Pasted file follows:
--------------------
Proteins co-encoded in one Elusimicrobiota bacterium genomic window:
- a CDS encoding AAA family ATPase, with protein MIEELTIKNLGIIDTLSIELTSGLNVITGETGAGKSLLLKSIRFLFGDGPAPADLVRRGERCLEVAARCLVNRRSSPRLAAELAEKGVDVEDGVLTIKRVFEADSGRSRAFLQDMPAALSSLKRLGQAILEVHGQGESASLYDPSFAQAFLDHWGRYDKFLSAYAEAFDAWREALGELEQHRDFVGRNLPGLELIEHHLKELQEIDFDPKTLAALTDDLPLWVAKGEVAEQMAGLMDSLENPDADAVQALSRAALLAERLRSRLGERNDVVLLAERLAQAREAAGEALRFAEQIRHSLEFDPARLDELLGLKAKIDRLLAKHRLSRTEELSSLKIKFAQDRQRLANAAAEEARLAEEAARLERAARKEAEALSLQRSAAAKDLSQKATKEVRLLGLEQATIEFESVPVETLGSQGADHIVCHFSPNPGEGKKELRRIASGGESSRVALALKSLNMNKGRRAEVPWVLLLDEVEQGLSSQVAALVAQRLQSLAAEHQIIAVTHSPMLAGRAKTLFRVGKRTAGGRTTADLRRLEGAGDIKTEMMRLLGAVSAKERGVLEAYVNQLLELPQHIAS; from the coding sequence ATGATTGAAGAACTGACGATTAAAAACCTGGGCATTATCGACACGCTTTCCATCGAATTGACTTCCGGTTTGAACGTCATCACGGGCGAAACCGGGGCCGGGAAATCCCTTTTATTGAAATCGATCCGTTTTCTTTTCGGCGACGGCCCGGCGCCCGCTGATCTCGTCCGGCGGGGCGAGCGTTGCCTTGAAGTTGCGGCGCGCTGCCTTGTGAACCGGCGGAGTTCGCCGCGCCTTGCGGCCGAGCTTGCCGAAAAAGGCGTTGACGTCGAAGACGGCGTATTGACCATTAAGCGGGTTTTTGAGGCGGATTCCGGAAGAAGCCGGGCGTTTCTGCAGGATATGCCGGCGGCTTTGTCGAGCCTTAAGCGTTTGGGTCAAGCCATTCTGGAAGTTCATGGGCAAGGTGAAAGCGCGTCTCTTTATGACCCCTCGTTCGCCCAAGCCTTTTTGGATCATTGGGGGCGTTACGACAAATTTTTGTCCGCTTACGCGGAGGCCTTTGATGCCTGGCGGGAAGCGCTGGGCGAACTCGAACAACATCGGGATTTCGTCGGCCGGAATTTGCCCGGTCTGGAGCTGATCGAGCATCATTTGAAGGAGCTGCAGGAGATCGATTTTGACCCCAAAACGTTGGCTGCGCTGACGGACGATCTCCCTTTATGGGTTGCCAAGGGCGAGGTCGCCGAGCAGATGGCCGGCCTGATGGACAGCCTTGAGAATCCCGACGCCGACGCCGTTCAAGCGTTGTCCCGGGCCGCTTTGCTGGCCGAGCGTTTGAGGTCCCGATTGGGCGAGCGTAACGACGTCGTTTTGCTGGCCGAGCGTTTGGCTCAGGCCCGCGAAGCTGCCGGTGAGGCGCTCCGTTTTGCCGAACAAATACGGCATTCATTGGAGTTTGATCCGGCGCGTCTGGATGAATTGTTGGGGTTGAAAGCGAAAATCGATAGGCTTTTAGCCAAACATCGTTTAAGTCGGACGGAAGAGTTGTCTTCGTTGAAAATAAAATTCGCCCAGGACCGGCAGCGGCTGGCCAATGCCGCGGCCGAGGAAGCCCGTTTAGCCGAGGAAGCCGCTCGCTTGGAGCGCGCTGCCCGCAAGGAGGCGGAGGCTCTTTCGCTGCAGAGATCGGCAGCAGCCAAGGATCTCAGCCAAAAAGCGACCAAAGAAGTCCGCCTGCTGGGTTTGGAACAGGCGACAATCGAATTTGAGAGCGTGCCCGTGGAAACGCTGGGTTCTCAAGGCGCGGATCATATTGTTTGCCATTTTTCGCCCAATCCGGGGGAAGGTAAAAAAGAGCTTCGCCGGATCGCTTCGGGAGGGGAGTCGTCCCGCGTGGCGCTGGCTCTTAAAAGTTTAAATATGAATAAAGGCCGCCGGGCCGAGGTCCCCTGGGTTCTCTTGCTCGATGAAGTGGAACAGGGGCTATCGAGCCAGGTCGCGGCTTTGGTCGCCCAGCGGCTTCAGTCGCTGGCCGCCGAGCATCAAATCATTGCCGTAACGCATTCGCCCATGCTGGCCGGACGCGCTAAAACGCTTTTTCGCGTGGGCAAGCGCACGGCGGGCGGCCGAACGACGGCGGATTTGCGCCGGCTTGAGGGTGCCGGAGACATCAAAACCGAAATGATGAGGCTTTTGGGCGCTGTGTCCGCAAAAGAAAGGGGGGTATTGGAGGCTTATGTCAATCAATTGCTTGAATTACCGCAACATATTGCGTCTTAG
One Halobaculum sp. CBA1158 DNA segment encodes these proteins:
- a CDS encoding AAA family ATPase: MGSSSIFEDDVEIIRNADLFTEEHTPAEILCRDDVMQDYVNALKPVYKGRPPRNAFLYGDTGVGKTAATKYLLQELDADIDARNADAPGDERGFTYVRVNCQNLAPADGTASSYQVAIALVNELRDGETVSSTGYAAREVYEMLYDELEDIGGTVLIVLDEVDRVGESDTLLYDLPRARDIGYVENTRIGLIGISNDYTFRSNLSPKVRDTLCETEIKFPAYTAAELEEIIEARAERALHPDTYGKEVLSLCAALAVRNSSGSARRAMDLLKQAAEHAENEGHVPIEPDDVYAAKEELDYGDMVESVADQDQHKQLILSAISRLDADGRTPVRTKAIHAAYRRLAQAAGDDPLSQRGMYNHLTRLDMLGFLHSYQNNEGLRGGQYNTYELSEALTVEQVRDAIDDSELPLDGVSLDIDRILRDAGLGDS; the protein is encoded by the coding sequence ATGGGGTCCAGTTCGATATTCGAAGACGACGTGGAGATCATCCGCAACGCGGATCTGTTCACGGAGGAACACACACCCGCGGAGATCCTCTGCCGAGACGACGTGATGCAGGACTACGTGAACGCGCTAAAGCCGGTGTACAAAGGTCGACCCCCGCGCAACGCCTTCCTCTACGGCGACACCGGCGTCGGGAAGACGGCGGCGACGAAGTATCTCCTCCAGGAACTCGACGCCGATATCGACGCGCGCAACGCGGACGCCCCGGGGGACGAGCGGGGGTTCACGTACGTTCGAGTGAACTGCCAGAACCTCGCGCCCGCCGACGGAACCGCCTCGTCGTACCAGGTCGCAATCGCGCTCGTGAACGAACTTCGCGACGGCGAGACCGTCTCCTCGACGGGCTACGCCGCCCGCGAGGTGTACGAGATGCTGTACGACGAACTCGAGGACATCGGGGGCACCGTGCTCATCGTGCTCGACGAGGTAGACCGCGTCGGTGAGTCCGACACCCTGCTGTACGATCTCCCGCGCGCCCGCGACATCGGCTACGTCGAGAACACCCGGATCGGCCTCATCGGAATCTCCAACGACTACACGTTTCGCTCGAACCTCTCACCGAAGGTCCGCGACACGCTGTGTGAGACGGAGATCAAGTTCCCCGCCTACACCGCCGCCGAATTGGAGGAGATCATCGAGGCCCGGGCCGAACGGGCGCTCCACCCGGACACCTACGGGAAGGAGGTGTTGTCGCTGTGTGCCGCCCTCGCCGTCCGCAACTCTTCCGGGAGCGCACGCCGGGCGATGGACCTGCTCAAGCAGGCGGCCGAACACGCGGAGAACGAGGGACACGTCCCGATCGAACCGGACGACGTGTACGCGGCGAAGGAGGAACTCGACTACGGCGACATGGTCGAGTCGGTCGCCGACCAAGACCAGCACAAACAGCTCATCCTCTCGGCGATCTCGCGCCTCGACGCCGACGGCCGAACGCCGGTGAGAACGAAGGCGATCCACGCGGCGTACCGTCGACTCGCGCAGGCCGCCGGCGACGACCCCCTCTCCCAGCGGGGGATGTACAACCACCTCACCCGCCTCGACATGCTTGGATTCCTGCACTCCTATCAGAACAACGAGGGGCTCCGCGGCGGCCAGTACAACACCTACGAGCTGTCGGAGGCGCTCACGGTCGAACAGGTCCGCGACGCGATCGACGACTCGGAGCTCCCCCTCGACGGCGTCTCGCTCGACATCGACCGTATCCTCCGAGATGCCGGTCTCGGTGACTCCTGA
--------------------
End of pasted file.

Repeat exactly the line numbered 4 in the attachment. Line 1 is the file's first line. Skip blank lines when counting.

- a CDS encoding AAA family ATPase: MGSSSIFEDDVEIIRNADLFTEEHTPAEILCRDDVMQDYVNALKPVYKGRPPRNAFLYGDTGVGKTAATKYLLQELDADIDARNADAPGDERGFTYVRVNCQNLAPADGTASSYQVAIALVNELRDGETVSSTGYAAREVYEMLYDELEDIGGTVLIVLDEVDRVGESDTLLYDLPRARDIGYVENTRIGLIGISNDYTFRSNLSPKVRDTLCETEIKFPAYTAAELEEIIEARAERALHPDTYGKEVLSLCAALAVRNSSGSARRAMDLLKQAAEHAENEGHVPIEPDDVYAAKEELDYGDMVESVADQDQHKQLILSAISRLDADGRTPVRTKAIHAAYRRLAQAAGDDPLSQRGMYNHLTRLDMLGFLHSYQNNEGLRGGQYNTYELSEALTVEQVRDAIDDSELPLDGVSLDIDRILRDAGLGDS; the protein is encoded by the coding sequence ATGGGGTCCAGTTCGATATTCGAAGACGACGTGGAGATCATCCGCAACGCGGATCTGTTCACGGAGGAACACACACCCGCGGAGATCCTCTGCCGAGACGACGTGATGCAGGACTACGTGAACGCGCTAAAGCCGGTGTACAAAGGTCGACCCCCGCGCAACGCCTTCCTCTACGGCGACACCGGCGTCGGGAAGACGGCGGCGACGAAGTATCTCCTCCAGGAACTCGACGCCGATATCGACGCGCGCAACGCGGACGCCCCGGGGGACGAGCGGGGGTTCACGTACGTTCGAGTGAACTGCCAGAACCTCGCGCCCGCCGACGGAACCGCCTCGTCGTACCAGGTCGCAATCGCGCTCGTGAACGAACTTCGCGACGGCGAGACCGTCTCCTCGACGGGCTACGCCGCCCGCGAGGTGTACGAGATGCTGTACGACGAACTCGAGGACATCGGGGGCACCGTGCTCATCGTGCTCGACGAGGTAGACCGCGTCGGTGAGTCCGACACCCTGCTGTACGATCTCCCGCGCGCCCGCGACATCGGCTACGTCGAGAACACCCGGATCGGCCTCATCGGAATCTCCAACGACTACACGTTTCGCTCGAACCTCTCACCGAAGGTCCGCGACACGCTGTGTGAGACGGAGATCAAGTTCCCCGCCTACACCGCCGCCGAATTGGAGGAGATCATCGAGGCCCGGGCCGAACGGGCGCTCCACCCGGACACCTACGGGAAGGAGGTGTTGTCGCTGTGTGCCGCCCTCGCCGTCCGCAACTCTTCCGGGAGCGCACGCCGGGCGATGGACCTGCTCAAGCAGGCGGCCGAACACGCGGAGAACGAGGGACACGTCCCGATCGAACCGGACGACGTGTACGCGGCGAAGGAGGAACTCGACTACGGCGACATGGTCGAGTCGGTCGCCGACCAAGACCAGCACAAACAGCTCATCCTCTCGGCGATCTCGCGCCTCGACGCCGACGGCCGAACGCCGGTGAGAACGAAGGCGATCCACGCGGCGTACCGTCGACTCGCGCAGGCCGCCGGCGACGACCCCCTCTCCCAGCGGGGGATGTACAACCACCTCACCCGCCTCGACATGCTTGGATTCCTGCACTCCTATCAGAACAACGAGGGGCTCCGCGGCGGCCAGTACAACACCTACGAGCTGTCGGAGGCGCTCACGGTCGAACAGGTCCGCGACGCGATCGACGACTCGGAGCTCCCCCTCGACGGCGTCTCGCTCGACATCGACCGTATCCTCCGAGATGCCGGTCTCGGTGACTCCTGA